La Macina di San Cresci



“Artists are interesting creatures. We can be obsessive, dedicated, spirited and single minded in our pursuit for that perfect realisation of our art. We tend to be outsiders and are often that square peg in the round hole, so when you find an oasis like San Cresci you hold on tight -- for it’s that sense of belonging which welcomes you.”
Rebecca Rath , Australia

Discipline: Poem
Country: USA
At La Macina: 2022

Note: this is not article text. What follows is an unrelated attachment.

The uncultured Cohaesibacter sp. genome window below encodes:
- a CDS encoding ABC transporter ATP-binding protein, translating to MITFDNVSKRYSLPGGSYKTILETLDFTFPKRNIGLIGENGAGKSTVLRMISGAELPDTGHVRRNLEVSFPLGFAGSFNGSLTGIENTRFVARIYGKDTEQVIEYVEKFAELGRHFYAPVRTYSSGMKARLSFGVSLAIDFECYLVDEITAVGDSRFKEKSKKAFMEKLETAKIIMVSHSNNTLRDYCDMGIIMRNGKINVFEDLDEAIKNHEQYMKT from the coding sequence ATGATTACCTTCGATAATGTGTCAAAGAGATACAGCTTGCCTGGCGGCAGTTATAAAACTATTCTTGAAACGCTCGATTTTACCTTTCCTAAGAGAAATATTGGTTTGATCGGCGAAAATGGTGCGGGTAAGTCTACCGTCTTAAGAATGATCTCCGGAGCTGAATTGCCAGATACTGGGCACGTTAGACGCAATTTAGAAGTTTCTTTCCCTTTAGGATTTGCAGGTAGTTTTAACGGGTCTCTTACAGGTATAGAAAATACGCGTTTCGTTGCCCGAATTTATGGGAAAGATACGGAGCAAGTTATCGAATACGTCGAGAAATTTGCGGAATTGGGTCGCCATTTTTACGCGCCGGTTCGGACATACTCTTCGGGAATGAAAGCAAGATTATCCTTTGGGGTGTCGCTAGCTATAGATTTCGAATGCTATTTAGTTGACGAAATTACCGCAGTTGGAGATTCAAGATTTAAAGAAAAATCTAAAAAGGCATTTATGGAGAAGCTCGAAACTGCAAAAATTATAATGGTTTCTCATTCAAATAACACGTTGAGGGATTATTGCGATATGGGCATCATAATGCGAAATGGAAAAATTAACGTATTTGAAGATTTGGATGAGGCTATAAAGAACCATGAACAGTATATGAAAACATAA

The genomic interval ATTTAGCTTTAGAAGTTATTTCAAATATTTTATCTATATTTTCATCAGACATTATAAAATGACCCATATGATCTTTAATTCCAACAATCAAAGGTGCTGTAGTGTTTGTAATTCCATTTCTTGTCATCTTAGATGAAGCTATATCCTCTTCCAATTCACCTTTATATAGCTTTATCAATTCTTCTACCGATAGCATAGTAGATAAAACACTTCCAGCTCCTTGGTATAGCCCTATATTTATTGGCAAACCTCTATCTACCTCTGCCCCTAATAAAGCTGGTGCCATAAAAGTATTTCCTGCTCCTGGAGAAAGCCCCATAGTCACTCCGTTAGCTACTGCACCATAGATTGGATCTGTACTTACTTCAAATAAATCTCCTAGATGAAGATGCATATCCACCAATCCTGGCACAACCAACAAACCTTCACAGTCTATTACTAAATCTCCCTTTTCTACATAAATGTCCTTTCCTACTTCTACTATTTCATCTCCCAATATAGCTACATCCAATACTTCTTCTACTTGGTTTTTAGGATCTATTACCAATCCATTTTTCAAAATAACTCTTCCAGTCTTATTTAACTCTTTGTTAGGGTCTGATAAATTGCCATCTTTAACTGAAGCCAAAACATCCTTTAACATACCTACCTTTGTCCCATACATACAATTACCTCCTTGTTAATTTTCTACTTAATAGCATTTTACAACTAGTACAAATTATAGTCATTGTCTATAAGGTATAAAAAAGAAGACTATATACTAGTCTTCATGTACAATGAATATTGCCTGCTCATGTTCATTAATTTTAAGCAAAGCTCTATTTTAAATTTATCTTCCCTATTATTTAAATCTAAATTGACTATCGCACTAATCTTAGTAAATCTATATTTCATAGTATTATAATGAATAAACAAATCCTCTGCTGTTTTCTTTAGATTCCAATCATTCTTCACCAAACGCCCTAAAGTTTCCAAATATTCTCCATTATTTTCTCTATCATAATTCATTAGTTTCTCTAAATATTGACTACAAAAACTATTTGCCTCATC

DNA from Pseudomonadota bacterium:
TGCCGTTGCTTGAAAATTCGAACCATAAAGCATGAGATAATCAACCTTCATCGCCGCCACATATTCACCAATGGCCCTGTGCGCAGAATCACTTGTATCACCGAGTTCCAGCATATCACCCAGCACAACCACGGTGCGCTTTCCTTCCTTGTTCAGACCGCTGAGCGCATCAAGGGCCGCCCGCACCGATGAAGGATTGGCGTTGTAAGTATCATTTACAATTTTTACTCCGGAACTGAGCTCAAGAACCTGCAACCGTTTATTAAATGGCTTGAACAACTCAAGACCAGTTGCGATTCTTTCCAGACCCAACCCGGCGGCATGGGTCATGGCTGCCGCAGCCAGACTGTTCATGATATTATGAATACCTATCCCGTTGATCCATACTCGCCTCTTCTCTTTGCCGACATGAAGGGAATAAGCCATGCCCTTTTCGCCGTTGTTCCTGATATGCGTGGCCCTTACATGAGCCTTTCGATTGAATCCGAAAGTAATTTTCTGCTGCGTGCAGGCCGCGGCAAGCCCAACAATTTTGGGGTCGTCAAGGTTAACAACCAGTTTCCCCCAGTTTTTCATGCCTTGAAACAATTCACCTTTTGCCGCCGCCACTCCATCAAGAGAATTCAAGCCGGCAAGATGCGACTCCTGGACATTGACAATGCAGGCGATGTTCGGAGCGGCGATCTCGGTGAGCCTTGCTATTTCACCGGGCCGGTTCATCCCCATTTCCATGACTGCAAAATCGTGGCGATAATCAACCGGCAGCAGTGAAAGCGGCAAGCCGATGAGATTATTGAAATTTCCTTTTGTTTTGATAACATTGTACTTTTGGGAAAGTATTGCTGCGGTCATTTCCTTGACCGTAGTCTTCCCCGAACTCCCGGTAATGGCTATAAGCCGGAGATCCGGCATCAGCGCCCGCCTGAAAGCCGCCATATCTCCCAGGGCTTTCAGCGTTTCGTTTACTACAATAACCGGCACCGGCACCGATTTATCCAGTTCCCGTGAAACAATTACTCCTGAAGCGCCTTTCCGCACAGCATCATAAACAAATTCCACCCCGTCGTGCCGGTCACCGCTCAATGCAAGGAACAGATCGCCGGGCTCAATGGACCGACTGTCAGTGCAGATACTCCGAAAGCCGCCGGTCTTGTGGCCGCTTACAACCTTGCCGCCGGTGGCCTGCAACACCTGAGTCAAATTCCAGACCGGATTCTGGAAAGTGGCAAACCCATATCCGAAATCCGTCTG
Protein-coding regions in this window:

I write poems on my admirations and criticisms of my world, about the love I’ve felt and have not felt, and about my own nonlinear journey of self-growth. My poems touch on a variety of topics, mainly my South Asian identity, unrequited love, sexuality, and path to self-acceptance. My poems are inspired by my life experiences, and they are an attempt to express my thoughts that may be incoherent and may not necessarily have a platform in my day-to-day life. I am often asked where I get my ideas and imagery. The comparisons and descriptions of my poetry are snippets of my internal voice as I go through my days. When I view something, a poem may come up as a string of words or simply an image of something else that’s similar to what I am viewing. Simply put, I cannot disconnect the way I live my life from my poetry. I think in poems. I see these poems as a means to live in and take in my reality. My craft is a part of my ancestry. My name is Ruhani, which means spiritual in Urdu. I was given my name because my grandfather would repeat the word Ruhani in his own poetry. As if a prophecy, I began to write at the age of eight, without rules about how to write or what to write about. And even today, to write poetry is to free myself from the countless rules this world seems to have. The intent and purpose of my art is to give my own observations and feelings validity. I also want people who come across my work to understand that my thinking is rash but calculated, delicate but also abrasive. And intentional but beautifully subconscious. What keeps me writing is the idea that if I cease to write, then the part of me that thinks in poetry may cease to exist. And I’m not ready for that identity crisis just yet


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